Actually, an arbitrator ruled the private company could not do state work already under union contract. The governor is being criticized for not fighting the arbitrator's ruling in court.
"This is one of the first concrete contracts that we can point to that has actually done what we wanted it to do," said State Rep. Patti Bellock, R-Hinsdale.
The Republican lawmakers cannot believe that beginning next spring, Illinois will no longer use a private consulting firm to review Medicaid eligibility.
"Every five people who are examined? Two are being found ineligible. Forty percent. That's a stunning number," said State Sen. Dale Righter, R-Mattoon.
Medicaid-- a $15 billion program-- was nearing bankruptcy 19 months ago when state lawmakers passed reform legislation. The package provided for the Virginia-based Maximus Firm to examine all Medicaid recipients. The company's work has not impressed activist Francis Tobin.
"We don't know how many people are actually ineligible. But what we know is that thousands at least are eligible people who are losing their healthcare and they don't find out about it until they go to see a doctor," said Tobin.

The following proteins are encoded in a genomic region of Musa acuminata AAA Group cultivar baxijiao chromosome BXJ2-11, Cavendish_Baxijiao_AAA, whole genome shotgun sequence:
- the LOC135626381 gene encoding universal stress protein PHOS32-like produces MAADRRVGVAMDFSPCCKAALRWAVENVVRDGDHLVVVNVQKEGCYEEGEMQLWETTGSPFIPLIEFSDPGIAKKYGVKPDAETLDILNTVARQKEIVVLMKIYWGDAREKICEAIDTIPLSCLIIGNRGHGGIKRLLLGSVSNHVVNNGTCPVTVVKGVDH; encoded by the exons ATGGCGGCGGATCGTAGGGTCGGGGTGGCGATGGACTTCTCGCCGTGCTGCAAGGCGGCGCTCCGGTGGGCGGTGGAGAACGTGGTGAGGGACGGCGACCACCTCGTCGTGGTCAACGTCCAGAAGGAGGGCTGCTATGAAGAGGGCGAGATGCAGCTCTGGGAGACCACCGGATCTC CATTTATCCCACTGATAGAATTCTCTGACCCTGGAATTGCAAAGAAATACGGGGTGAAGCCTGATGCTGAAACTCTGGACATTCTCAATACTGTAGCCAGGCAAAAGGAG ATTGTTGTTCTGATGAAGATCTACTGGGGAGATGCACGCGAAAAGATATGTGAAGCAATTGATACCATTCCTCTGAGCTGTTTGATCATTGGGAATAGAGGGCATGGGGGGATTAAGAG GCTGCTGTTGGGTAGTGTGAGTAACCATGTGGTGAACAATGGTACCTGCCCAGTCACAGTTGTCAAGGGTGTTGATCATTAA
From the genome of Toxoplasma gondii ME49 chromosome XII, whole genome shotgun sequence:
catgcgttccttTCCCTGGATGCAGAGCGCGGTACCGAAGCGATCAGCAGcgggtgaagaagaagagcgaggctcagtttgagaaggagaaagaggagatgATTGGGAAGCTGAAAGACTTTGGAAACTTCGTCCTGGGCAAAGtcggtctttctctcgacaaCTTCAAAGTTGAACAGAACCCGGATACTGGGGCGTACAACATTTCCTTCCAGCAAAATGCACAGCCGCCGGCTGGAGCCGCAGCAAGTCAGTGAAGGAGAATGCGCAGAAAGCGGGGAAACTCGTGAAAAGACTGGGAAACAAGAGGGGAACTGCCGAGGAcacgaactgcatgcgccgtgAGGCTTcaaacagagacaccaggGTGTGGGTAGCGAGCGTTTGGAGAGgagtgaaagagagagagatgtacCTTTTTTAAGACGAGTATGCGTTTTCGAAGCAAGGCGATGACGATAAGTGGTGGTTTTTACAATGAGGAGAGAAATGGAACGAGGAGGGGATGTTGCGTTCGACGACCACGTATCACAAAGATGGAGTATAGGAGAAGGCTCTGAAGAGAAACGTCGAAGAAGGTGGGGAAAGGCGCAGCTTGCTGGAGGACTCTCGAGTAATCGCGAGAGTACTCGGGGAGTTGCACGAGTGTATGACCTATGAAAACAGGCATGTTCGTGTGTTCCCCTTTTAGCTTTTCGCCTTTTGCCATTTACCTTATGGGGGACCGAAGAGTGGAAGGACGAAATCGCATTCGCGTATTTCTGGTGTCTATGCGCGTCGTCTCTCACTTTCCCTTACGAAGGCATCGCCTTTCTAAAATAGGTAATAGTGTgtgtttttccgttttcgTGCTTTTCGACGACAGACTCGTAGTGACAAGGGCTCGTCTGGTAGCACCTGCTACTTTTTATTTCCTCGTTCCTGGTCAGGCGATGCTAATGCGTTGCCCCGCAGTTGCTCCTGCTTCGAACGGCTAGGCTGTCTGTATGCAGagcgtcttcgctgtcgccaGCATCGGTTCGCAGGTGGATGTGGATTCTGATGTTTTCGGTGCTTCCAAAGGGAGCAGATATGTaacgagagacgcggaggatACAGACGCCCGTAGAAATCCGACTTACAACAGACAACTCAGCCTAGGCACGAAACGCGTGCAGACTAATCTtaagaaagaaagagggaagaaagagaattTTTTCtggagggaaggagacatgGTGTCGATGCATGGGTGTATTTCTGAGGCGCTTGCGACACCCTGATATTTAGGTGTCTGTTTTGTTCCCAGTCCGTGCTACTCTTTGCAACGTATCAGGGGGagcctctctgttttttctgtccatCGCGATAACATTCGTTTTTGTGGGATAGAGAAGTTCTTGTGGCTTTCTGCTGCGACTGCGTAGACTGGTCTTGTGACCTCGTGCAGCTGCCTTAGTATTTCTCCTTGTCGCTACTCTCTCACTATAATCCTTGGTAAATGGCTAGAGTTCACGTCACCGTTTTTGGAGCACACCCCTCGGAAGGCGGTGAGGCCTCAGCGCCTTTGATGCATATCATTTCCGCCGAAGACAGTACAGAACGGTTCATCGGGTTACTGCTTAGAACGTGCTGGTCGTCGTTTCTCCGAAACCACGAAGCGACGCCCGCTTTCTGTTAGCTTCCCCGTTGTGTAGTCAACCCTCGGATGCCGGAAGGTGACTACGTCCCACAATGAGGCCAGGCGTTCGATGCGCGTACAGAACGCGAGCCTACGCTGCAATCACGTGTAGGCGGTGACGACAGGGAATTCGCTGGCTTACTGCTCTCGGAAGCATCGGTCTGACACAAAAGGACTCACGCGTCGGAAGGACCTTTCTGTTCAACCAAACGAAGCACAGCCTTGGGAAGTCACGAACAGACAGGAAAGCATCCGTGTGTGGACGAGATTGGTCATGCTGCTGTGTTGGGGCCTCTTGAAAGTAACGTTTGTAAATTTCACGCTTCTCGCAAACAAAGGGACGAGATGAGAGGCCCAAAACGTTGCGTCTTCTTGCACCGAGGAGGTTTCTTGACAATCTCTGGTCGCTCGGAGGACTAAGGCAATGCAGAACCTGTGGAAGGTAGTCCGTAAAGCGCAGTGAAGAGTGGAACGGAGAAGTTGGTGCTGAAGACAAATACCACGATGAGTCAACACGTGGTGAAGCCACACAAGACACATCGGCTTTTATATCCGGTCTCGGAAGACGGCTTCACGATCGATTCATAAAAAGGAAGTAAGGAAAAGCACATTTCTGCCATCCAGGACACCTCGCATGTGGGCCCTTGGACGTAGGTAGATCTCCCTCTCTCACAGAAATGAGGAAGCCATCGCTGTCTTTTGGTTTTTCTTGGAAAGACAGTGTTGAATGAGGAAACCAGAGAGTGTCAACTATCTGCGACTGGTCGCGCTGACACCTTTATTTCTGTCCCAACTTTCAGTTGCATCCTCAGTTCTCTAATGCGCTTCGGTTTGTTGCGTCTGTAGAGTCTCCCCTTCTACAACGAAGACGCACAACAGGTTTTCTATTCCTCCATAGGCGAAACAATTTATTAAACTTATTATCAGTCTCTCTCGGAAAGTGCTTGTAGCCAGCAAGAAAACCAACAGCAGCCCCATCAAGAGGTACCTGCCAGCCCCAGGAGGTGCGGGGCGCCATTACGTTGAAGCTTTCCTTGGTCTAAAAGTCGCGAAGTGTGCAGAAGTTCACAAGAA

Earlier this year, an arbitrator ruled the state had violated a union contract when it hired the private company. And on Tuesday, the governor signed an agreement to return the eligibility work to state employees.
Senator Righter calls it a "backroom deal" and says the state should have fought the union in court.
"The state has given up the ability in front of the arbitrator or at the appellate level to fight for the reforms that it embraced and it agreed to," said Sen. Righter.
"That isn't the case. The fact of the matter is I respect everyone but I don't want to spend the rest of my life in court," said Gov. Quinn.
Under the governor's deal with the union, state workers will make Medicaid eligibility decisions by mid-2014.
The Republican lawmakers say they'll introduce legislation next year to rehire the private company.